ack into who I really am. It’s not like I don’t try to write songs out here, but I don’t get frustrated if I don’t. I just sort of wait until.. I’d like to do another surf movie maybe and wait another year and see if more songs come out of that.

R: I imagine it’s got to be sort of crazy to go being playing songs that you play for your friends and then all of a sudden you’re a “rock star”…

J: It’s been a trip. It’s been pretty crazy to come back over here. We kinda planned on doing a tour that was roughing about, playing some shows, but the support on this whole tour has overwhelmed us. It’s been pretty fun, though. There was one night down in Arlington. We played this little club that holds like 200 people and there were another couple hundred outside that couldn’t get in, and so we cruised out to the parking lot and played acoustic guitars for everybody in the parking lot. We all came out of the van and the drummer had a conga drum and we played like six songs out there for everybody. You can tell people really appreciate it. We’re not used to it either, so it’s cool to come to a town and be able to come outside and do something like that for everybody.

R: It’s that thing, though, where you discover and album and you and your friends get into it, and you want them to be successful and all, but it’s also sort of your secret and you want to be able to see them in a small venue …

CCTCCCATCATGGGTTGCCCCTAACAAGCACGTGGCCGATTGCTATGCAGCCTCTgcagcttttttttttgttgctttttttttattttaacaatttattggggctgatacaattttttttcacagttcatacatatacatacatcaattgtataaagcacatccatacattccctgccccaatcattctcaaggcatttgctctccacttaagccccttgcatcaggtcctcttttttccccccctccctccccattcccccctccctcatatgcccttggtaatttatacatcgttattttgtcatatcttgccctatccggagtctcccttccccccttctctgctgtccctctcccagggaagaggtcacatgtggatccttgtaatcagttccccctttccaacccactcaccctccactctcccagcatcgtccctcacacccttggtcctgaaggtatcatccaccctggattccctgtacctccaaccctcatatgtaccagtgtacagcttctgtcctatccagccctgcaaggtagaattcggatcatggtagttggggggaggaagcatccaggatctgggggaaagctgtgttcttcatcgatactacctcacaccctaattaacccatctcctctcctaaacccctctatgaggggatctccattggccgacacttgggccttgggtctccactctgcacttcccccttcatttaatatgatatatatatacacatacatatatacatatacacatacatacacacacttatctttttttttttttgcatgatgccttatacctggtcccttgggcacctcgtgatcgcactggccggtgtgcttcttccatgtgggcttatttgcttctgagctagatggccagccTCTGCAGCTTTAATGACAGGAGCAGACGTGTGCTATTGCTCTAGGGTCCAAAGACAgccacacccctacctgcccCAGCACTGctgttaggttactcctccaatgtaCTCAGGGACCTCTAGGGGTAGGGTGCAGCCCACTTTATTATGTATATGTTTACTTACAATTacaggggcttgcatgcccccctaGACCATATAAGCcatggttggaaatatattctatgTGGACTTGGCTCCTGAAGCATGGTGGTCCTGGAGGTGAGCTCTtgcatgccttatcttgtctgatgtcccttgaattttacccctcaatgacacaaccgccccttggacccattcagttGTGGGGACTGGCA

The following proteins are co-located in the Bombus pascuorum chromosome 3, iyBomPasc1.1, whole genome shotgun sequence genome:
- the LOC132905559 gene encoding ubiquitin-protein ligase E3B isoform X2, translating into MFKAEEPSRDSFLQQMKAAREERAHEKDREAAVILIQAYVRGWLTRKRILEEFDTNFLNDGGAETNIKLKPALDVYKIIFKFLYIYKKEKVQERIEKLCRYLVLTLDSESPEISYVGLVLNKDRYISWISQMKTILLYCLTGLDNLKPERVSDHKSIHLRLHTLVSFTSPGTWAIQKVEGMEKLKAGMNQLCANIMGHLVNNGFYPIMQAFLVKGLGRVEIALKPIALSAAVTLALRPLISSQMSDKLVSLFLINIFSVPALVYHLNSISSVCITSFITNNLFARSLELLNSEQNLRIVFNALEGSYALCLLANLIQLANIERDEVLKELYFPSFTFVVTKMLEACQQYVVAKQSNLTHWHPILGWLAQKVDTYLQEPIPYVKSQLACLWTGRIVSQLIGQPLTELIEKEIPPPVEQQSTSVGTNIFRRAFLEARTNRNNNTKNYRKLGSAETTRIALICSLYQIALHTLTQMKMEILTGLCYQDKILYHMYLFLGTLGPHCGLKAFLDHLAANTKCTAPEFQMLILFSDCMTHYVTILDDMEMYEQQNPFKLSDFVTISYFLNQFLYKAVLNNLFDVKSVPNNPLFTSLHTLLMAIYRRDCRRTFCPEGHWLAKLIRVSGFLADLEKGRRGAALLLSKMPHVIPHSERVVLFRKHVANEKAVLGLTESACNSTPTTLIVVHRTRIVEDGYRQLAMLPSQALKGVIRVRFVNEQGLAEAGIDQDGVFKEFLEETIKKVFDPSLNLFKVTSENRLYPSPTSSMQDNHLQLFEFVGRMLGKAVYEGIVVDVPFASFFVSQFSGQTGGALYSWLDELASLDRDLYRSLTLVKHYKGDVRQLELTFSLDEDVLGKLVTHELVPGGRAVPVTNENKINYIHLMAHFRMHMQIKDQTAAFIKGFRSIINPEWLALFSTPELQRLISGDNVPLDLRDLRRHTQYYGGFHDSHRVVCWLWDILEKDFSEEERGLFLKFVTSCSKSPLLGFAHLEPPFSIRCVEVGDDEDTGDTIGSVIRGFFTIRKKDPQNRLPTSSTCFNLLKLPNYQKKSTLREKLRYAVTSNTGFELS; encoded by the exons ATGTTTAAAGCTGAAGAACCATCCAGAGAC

J: That’s the nice thing about having a musician that you’re into that’s not just so big, not that everybody knows about. That’s one of the scary things as it gets bigger and bigger — knowing that there are a lot people including myself who have this thing where if somebody gets too big they don’t like it anymore and it’s just not that cool anymore. You know what I mean, if everybody likes it then it can’t be that good.

R: I’m sure you get a lot of idle comparisons to Dave Matthews, and of course he started out in small clubs and now he’s selling out Giant’s Stadium.

J: Yeah. Somewhere you’ve gotta draw the line I think. You’ve got to make the choices for yourself. Bigger is not always better. These kind of clubs are the most fun to play and see bands in, you know what I mean? You can kind of choose. Money always becomes a factor. You can always make more money and play bigger places, but you have to decide- “I can make more money, but it sure would be cooler to play this kind of place” … I dunno. Hopefully I won’t be reading this interview in two years and thinking “what a hypocrite!”

And with that he takes the stage for soundcheck. A couple takes of the Meter’s “Cissy Strut,” a stroll through “Posters” my personal favorite and a mellow smile from a mellow genius.

(Visited 47 times, 1 visits today)